Technical communicators can help address such situations by providing scripts via informational content that tells individuals how to perform activities during a crisis. Core content to develop includes the following:

  • Instructions for identifying infection: Overcrowding in health-care contexts often reflects individuals flocking to medical facilities to determine if they have a condition. Instructions for assessing if one has a condition, and what to do if symptoms are present, can reduce strains on health-care systems.
  • Strategies for shopping smartly: Panic related to procuring food can cause problems during pandemics. Addressing this situation involves content explaining how to create household meal plans, shop for those plans, and purchase groceries in ways that minimize trips to the store.
  • Protocols for probing postings: Misinformation contributes to disruption during public health threats. Instructions explaining how to assess sources of information for accuracy and report fictitious content to remove it from circulation can help mitigate such problems.
  • Instructions on indirect interaction: Social distancing is only successful if individuals have alternative ways to engage in interactions. Instructions for shifting certain activities—from workplace interactions to educational instruction to monitoring family when they are away—can facilitate such processes.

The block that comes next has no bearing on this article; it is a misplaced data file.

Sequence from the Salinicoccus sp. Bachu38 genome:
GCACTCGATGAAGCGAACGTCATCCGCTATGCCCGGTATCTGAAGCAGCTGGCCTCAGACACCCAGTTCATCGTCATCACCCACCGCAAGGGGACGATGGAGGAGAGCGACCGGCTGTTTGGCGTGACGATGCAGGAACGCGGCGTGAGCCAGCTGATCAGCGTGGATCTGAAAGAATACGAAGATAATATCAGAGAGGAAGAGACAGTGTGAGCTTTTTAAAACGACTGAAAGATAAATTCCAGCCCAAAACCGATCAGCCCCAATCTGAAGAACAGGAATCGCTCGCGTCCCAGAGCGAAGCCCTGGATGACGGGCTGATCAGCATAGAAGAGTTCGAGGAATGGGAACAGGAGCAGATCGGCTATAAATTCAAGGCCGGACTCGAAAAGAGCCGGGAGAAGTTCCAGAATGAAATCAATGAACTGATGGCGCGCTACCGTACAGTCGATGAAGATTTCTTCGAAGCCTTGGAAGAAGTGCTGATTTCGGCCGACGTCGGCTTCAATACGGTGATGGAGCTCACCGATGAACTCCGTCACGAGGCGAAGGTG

Such materials apply to the COVID-19 situation, and to future public health threats, by providing scripts to guide interactions and avoid confusion over what to do—and how and when to do it—in different situations. The dynamics involved will vary from location to location and group to group. For this reason, technical communicators need to identify who will need these materials and develop content these audiences can easily understand and use.


Public health challenges are a part of human history. The better we understand them, the more effectively we can address potential disruptions. An application of scripts can help technical communicators create content that quells panic and provides guidance during uncertain times. The ideas presented here can assist with developing content to address the current COVID-19 context, as well as to plan for future public health challenges.



This column provides information on trends, practices, and resources for applying technical communication skills in health and medical settings. Columnist Kirk St.Amant is the Eunice C. Williamson Chair in Technical Communication and a member of the Center for Biomedical Engineering and Rehabilitation Science (CBERS) at Louisiana Tech University. He is also an Adjunct Professor of Technical Communication with the University of Limerick in Ireland and a Guest Professor of Usability Studies with Southeast University in China. He contributes two columns (“The Cognitive Communicator” and the new “Health and Medical Communication”) to STC’s Intercom magazine and serves on Intercom’s Editorial Board. Contact him at to submit or pitch a column idea.